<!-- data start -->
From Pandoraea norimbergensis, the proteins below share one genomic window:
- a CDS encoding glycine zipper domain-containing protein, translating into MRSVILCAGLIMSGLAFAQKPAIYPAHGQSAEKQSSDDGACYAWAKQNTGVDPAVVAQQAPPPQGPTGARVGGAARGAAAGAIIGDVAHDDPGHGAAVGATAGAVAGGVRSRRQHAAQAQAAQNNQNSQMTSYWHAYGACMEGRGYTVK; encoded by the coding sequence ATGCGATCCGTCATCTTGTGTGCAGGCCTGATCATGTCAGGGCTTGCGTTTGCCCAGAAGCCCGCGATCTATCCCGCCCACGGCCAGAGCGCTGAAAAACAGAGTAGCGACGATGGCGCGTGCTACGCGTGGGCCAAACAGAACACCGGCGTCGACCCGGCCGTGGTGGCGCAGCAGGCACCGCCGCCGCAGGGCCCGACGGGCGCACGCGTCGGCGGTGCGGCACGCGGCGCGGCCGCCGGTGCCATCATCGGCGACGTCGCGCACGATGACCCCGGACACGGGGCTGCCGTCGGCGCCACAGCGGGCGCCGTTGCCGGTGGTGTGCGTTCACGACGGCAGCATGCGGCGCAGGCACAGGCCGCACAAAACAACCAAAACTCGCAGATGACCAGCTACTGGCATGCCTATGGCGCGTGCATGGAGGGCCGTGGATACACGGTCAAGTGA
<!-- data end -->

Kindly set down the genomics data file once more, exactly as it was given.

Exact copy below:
From Pandoraea norimbergensis, the proteins below share one genomic window:
- a CDS encoding glycine zipper domain-containing protein, translating into MRSVILCAGLIMSGLAFAQKPAIYPAHGQSAEKQSSDDGACYAWAKQNTGVDPAVVAQQAPPPQGPTGARVGGAARGAAAGAIIGDVAHDDPGHGAAVGATAGAVAGGVRSRRQHAAQAQAAQNNQNSQMTSYWHAYGACMEGRGYTVK; encoded by the coding sequence ATGCGATCCGTCATCTTGTGTGCAGGCCTGATCATGTCAGGGCTTGCGTTTGCCCAGAAGCCCGCGATCTATCCCGCCCACGGCCAGAGCGCTGAAAAACAGAGTAGCGACGATGGCGCGTGCTACGCGTGGGCCAAACAGAACACCGGCGTCGACCCGGCCGTGGTGGCGCAGCAGGCACCGCCGCCGCAGGGCCCGACGGGCGCACGCGTCGGCGGTGCGGCACGCGGCGCGGCCGCCGGTGCCATCATCGGCGACGTCGCGCACGATGACCCCGGACACGGGGCTGCCGTCGGCGCCACAGCGGGCGCCGTTGCCGGTGGTGTGCGTTCACGACGGCAGCATGCGGCGCAGGCACAGGCCGCACAAAACAACCAAAACTCGCAGATGACCAGCTACTGGCATGCCTATGGCGCGTGCATGGAGGGCCGTGGATACACGGTCAAGTGA